While Sterling has its own equity listed on the exchange—it climbed 39 percent in 2018—Ross isn’t sure how sustainable the rally will be for the index as a whole. Despite the success the government has had with its finances, she says, “I am not necessarily convinced there’s a path for real economic growth. What’s going to take this to the next level?” She doesn’t see an obvious answer.
Vision 2030, a far-reaching national project embraced by both Prime Minister Andrew Holness’s Jamaica Labour Party and the opposition People’s National Party, aims to steer the country to developed-nation status in 11 years by beefing up its services, mining, and manufacturing industries, while capitalizing on its location along the Panama Canal shipping route to expand Kingston’s role as a logistics hub. It’s ambitious, to say the least, and will need to overcome plenty of risks. Along with hurricanes, an oil-price shock or a U.S. recession are lingering threats. And with IMF programs drawing major protests in Argentina, Jordan, and other countries last year, there’s no guarantee Jamaica’s people and politicians will continue to countenance aggressive austerity. In its latest stability assessment, the IMF concedes as much. (It also notes that economic growth is still disappointing.)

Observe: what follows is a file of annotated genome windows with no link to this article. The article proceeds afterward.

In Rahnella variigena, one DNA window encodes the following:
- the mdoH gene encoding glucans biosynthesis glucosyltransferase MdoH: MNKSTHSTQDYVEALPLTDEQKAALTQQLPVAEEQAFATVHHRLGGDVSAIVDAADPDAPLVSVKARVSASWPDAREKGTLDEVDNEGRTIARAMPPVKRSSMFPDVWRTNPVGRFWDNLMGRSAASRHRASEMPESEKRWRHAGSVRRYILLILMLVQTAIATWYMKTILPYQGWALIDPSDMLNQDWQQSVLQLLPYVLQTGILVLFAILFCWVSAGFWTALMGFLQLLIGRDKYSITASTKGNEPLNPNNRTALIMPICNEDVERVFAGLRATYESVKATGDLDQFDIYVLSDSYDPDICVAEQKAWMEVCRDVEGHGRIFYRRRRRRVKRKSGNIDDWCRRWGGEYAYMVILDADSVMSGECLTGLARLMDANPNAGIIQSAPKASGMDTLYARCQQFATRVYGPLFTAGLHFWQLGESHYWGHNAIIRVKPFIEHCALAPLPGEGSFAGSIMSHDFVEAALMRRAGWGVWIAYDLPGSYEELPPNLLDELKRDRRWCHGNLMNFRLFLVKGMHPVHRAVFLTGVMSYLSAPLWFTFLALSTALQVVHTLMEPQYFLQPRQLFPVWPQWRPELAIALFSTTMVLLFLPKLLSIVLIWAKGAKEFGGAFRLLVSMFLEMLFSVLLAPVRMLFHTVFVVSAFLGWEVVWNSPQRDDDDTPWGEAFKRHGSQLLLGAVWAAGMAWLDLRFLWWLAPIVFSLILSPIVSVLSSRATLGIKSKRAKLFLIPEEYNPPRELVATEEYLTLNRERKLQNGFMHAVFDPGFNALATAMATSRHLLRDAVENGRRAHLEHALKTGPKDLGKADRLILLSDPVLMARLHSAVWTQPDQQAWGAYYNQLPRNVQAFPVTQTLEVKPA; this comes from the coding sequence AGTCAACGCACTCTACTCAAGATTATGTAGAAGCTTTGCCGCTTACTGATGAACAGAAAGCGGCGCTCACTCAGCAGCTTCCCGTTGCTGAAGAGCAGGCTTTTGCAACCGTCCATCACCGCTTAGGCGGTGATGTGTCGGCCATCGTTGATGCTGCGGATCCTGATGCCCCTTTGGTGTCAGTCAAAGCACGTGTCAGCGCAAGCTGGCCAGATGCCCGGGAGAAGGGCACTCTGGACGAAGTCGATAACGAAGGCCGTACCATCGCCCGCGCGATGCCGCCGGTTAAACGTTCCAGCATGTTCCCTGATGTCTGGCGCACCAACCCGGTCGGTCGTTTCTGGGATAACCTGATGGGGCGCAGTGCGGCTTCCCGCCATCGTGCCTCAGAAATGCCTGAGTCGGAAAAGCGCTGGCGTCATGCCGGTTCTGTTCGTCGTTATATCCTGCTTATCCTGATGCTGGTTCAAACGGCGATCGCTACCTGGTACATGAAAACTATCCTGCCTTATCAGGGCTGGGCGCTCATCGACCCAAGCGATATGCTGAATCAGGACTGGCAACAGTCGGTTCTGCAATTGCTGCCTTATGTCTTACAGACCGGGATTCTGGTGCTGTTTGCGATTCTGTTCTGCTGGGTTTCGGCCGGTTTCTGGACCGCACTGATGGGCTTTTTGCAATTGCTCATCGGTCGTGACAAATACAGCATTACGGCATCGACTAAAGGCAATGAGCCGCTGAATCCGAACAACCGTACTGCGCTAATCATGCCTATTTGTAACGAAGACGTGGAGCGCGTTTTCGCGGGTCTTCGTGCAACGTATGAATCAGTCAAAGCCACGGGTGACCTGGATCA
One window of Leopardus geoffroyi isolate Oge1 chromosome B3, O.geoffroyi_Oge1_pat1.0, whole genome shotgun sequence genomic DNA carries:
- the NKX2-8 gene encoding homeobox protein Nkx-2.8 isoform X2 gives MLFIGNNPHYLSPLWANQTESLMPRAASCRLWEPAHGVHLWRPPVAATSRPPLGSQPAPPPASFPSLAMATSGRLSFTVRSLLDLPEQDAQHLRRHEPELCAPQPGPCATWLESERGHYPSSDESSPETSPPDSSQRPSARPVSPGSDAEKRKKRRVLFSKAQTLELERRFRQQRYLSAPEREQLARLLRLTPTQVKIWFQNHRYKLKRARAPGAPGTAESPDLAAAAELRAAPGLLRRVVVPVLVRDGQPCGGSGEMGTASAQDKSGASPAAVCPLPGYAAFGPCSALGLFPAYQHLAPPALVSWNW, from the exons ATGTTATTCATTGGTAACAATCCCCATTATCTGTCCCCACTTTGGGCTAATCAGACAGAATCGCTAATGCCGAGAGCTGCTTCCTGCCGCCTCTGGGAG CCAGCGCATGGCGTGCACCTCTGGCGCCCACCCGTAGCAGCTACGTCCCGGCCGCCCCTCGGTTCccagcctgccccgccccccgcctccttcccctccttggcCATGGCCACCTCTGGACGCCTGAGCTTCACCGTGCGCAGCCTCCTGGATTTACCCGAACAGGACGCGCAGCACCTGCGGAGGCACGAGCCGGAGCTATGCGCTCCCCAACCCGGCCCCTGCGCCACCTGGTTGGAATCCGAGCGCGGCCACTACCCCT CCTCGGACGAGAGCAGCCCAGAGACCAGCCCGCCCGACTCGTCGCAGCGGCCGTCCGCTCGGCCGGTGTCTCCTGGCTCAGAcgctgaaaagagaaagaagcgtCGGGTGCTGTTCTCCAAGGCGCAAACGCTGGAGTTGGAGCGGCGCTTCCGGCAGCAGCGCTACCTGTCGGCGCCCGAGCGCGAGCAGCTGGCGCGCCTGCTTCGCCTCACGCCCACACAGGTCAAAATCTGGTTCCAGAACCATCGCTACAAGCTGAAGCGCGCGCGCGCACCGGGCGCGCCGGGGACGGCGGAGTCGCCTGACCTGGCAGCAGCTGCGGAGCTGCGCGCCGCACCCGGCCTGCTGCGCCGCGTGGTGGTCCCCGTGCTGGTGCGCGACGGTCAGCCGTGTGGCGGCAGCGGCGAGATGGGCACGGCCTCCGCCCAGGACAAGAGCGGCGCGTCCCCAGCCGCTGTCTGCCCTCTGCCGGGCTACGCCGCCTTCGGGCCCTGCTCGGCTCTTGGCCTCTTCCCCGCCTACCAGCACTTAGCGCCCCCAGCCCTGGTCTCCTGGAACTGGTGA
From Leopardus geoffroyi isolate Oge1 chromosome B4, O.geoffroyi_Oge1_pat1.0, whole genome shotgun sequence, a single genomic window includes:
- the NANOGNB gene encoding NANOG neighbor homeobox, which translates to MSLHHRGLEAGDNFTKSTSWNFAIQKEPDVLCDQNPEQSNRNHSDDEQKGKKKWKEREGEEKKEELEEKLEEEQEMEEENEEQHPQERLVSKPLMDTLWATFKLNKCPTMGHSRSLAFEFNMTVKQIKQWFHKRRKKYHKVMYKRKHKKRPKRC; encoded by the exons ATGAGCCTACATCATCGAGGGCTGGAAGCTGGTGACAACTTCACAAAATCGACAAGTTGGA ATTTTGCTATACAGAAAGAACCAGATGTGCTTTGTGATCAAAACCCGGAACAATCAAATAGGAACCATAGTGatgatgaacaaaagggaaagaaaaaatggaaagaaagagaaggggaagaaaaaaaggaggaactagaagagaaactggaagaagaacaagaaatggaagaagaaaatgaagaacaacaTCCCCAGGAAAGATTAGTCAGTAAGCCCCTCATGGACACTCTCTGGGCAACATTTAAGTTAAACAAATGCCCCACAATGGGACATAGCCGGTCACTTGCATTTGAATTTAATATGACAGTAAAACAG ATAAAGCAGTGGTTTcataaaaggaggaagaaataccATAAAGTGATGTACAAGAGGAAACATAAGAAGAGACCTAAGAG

Andre Haughton, an economist at the University of the West Indies in Kingston, says the government also needs to tackle the perception that there’s too much crime and corruption in Jamaica for outsiders to do business here. While the U.S. State Department ranks the country’s homicide rate of 60 per 100,000 people among the five highest in the world, Haughton points out that foreign visitors are almost never the victims. He also notes that governance reform is possible, invoking Lee Kuan Yew, the former leader of Singapore, who transformed that country into an international financial center in large part by weeding out corruption.
Lately the Jamaican news has been dominated by a scandal at the state-run refinery Petrojam, where tens of millions of dollars’ worth of oil went missing and a variety of questionable spending has come under scrutiny. How the probe is handled could send a signal that Jamaica is holding important people accountable. “It’s all good and well we have a very good stock market,” Haughton says. But “if we don’t deal with the level of corruption, then we won’t be able to solve our problems. It’s going to continue to be a country with different assets, different facets, but never a properly coordinated economic trajectory.”
To contact the editor responsible for this story: Pat Regnier at firstname.lastname@example.org